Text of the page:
Early Times Report
SRINAGAR, Nov 13: Jammu and Kashmir may have been declared 'open defecation free', but several components of Swachh Bharat Mission (SBM) scheme are yet to be implemented in the new union territory.
On October 2, 2018, Jammu and Kashmir was declared 'open defecation free' after constructing 15. 42 lakh toilets in Jammu, Kashmir and Ladakh since August 2015 under the SBM scheme.
However, authorities have failed to implement several components of centrally sponsored scheme, which could have generated desirable results on the ground.
Take instance, Galvanizing Organic Bio-Agro Resources Dhan (GOBAR-DHAN), which is component of SBM was launched in February 2018 to make the villages open defecation free and improve the lives of villagers by obtaining bio- gas from cattle dung, poultry droppings, crop residue, kitchen waste and other bio degradable waste.
"This component of Swachh Bharat Mission scheme is yet to be implemented in Jammu and Kashmir," an official in the Directorate of Rural Sanitation said.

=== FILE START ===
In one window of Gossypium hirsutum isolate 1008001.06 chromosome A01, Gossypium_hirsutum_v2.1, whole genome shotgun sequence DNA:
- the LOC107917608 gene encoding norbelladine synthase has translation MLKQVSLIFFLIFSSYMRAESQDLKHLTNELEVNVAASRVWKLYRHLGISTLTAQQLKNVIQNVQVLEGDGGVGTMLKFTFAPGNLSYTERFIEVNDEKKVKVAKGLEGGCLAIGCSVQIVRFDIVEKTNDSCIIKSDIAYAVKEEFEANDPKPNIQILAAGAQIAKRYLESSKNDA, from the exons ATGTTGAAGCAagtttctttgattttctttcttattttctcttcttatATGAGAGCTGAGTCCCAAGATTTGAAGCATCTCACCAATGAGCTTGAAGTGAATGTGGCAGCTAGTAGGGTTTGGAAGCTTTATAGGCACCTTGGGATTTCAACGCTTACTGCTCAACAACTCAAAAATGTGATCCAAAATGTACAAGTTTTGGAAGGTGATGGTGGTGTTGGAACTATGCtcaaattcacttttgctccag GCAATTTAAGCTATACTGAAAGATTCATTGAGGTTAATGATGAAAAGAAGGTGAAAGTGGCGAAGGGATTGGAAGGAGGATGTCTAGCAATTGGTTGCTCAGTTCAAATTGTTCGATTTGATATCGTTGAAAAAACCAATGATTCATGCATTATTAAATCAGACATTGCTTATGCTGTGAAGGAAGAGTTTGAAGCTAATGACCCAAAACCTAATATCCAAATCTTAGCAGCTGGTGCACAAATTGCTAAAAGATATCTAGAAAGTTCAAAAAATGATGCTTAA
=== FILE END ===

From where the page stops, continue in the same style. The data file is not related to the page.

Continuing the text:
"The government has now identified few sites for implementation of GOBAR-DHAN. However, the funds are yet to be released by the Centre's Ministry of Drinking Water and Sanitation to Jammu and Kashmir, which is the nodal agency for implementation of the scheme," the official said.
The official said that it could have helped in biodegradable waste resources and conversion of waste into resources.
Sources said a very large fraction of bio-waste gets disposed in unsafe ways - burning, unscientific dumping, discharging into water bodies.
While bio-resources such as animal dung cakes, crop residue and firewood are commonly burned as cooking fuel leading to indoor air pollution.
Similarly, another component of the scheme 'Dry Leaf Composting' still waits for implementation.
'Dry Leaf Composting' was launched to improve the lives of villagers by obtaining manures from the mixture of dry leaf, agriculture residue, cattle dung and other bio degradable waste.
It was launched last year with an aim of managing rural waste and converting dry leaves and agriculture waste into organic fertilizer. Sources said that authorities of scheme are making no efforts for its implementation.
"The organic fertilizer produced from the composting of dry leaves could have reduced the use of chemical fertilizers to grow vegetables in kitchen garden, farms and to make terrace garden," source said